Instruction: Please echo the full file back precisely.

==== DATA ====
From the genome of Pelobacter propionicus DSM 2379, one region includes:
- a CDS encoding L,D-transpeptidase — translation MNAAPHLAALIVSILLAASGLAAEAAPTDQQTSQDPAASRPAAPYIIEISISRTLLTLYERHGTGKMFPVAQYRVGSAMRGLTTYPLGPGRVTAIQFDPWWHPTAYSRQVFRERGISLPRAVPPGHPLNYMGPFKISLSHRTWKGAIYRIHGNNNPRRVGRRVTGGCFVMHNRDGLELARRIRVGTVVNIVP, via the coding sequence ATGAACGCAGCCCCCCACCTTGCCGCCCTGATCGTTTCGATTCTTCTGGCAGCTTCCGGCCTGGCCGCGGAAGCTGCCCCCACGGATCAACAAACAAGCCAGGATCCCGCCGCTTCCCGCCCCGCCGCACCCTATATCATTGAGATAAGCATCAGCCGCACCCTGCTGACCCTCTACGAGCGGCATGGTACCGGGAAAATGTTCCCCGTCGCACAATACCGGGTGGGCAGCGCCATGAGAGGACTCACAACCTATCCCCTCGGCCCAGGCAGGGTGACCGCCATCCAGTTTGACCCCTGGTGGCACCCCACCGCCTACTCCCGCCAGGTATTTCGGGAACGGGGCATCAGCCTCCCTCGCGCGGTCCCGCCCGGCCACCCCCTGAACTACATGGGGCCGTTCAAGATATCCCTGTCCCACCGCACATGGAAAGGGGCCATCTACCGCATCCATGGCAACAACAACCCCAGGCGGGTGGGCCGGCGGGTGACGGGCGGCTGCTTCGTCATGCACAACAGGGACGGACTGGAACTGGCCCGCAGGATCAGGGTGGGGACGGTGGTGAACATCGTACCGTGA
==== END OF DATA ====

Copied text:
From the genome of Pelobacter propionicus DSM 2379, one region includes:
- a CDS encoding L,D-transpeptidase — translation MNAAPHLAALIVSILLAASGLAAEAAPTDQQTSQDPAASRPAAPYIIEISISRTLLTLYERHGTGKMFPVAQYRVGSAMRGLTTYPLGPGRVTAIQFDPWWHPTAYSRQVFRERGISLPRAVPPGHPLNYMGPFKISLSHRTWKGAIYRIHGNNNPRRVGRRVTGGCFVMHNRDGLELARRIRVGTVVNIVP, via the coding sequence ATGAACGCAGCCCCCCACCTTGCCGCCCTGATCGTTTCGATTCTTCTGGCAGCTTCCGGCCTGGCCGCGGAAGCTGCCCCCACGGATCAACAAACAAGCCAGGATCCCGCCGCTTCCCGCCCCGCCGCACCCTATATCATTGAGATAAGCATCAGCCGCACCCTGCTGACCCTCTACGAGCGGCATGGTACCGGGAAAATGTTCCCCGTCGCACAATACCGGGTGGGCAGCGCCATGAGAGGACTCACAACCTATCCCCTCGGCCCAGGCAGGGTGACCGCCATCCAGTTTGACCCCTGGTGGCACCCCACCGCCTACTCCCGCCAGGTATTTCGGGAACGGGGCATCAGCCTCCCTCGCGCGGTCCCGCCCGGCCACCCCCTGAACTACATGGGGCCGTTCAAGATATCCCTGTCCCACCGCACATGGAAAGGGGCCATCTACCGCATCCATGGCAACAACAACCCCAGGCGGGTGGGCCGGCGGGTGACGGGCGGCTGCTTCGTCATGCACAACAGGGACGGACTGGAACTGGCCCGCAGGATCAGGGTGGGGACGGTGGTGAACATCGTACCGTGA